Australia has made a first, very small, step towards uniform whistleblowing protection, but much more needs to be done.
Federal cabinet secretary Senator Joe Ludwig recently proposed a framework for whistleblowing protection within the Commonwealth public sector. The proposed scheme was in response to the Dreyfus Committee report of February last year, and comes more than 15 years after a Senate inquiry into public interest whistleblowing recommended legislation at the federal level. Under Ludwig’s proposals whistleblowers would be able to make protected disclosures to internal agencies, to the Commonwealth Ombudsman and, for the first time, to the media. Protections would include the ability to disclose anonymously, immunity from legal liability and, more generally, protection against victimisation.
Australia needs uniform Commonwealth legislation, but the proposed scheme is a step back from the standard set by the 1994 Senate Select Committee on Public Interest Whistleblowing. The Ludwig scheme is written for legislators, not whistleblowers. It manages whistleblowing, but it will not protect whistleblowers. And, it will not protect those whistleblowers who expose the systemic corruption that leads to systemic failure.
There are three main problems with the Ludwig scheme. First, the authorised authority for receiving and investigating public disclosures is the Commonwealth Ombudsman. The 1994 Senate Committee recommended that a new agency, a Public Interest Disclosure Agency (PIDA), be created. They specifically rejected the proposition that an existing agency continue as the principal agency for receiving and investigating disclosures reasoning that an independent agency needed to be created to gain the trust and confidence of whistleblowers. Nothing has changed since 1994. Both whistleblowing advocacy groups in Australia, Whistleblowers Australia and the Whistleblowers Action Group, argue for the establishment of a new agency, to break from the inaction of the past.
Secondly, the protections of the Ludwig scheme are of little value.
There are no prescribed penalties for victimisation, and no suggestion that the career of the whistleblower should be monitored for some time after the whistleblowing. Discrimination against a whistleblower doesn’t end with the whistleblowing; it persists for years afterwards. In the United States any employee who is discharged, demoted, suspended, threatened, harassed or in any other manner discriminated against is entitled to all relief necessary, which includes reinstatement with the same seniority status, twice the amount of back pay and compensation for any special damages including litigation costs.
Thirdly, the most effective whistleblowing legislation in the world is the US False Claims Act. The False Claims Act allows whistleblowers to initiate actions against false claimants on the government, and to receive compensation for their whistleblowing. The onus of proof is reversed. The False Claims Act has given whistleblowers rights that other legislation has denied. A false claim has meaning beyond simple fraud; it also includes false reporting of results in medical testing, environmental and safety violations, kickbacks and bribes.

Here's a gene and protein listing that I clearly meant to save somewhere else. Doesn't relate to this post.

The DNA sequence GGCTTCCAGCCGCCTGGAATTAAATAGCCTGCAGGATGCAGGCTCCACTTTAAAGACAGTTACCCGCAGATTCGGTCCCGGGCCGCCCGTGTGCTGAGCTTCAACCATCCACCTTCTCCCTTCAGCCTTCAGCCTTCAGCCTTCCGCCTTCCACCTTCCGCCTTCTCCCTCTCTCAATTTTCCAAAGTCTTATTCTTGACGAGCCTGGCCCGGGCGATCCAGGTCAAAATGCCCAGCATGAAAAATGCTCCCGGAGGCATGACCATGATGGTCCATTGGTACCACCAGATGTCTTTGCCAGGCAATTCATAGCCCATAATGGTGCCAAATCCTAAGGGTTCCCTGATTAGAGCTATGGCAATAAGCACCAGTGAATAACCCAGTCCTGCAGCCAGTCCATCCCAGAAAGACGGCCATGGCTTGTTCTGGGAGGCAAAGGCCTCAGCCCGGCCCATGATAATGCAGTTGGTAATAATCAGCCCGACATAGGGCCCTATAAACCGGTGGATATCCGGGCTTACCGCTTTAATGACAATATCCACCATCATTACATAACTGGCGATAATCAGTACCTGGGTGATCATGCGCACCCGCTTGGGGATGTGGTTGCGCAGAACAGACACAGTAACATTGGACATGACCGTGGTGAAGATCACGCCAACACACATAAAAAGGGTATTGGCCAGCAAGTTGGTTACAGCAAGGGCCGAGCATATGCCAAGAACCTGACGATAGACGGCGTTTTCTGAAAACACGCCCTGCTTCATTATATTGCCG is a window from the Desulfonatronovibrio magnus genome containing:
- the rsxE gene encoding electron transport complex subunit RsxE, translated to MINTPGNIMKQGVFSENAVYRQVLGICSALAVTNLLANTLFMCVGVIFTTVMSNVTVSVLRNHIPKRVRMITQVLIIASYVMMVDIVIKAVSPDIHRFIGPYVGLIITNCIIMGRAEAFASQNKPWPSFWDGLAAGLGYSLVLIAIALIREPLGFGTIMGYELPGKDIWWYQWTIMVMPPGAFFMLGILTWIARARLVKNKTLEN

Whistleblowers are entitled to 15-25 per cent of the fraud recovered.
The False Claims Act represents a pubic-private partnership between the government and the whistleblower, one of the most effective public-private partnerships of all. Since 1986, $20 billion of US federal fraud has been recovered through the False Claims Act. It is cost effective; the US government is now recovering $15 for every $1 invested in False Claims Act health care investigations. The False Claims Act has been so successful that 30 of the states in the US have adopted their own False Claims Acts, and countries as diverse as the UK and Lebanon are now considering False Claims Acts. Why shouldn’t Australia?
Whistleblowing results from regulatory failure. It has become important because, in many workplaces, monetary values have replaced the values of the public interest. Whistleblowers have become the independent regulators. A recent study of US corporate fraud found that the most important regulators of all were the whistleblowers. They identified 19 per cent of the fraud. The most recent statistics from the UK suggest a ten-fold increase in whistleblower cases in the past decade. The evidence in Australia is similar. But in Australia, the response to whistleblowing has been like the US response to universal health insurance. Whistleblowers have waited far too long, for far too little.
Dr Kim Sawyer is an honorary fellow at the School of Philosophy, Anthropology and Social Inquiry at the University of Melbourne.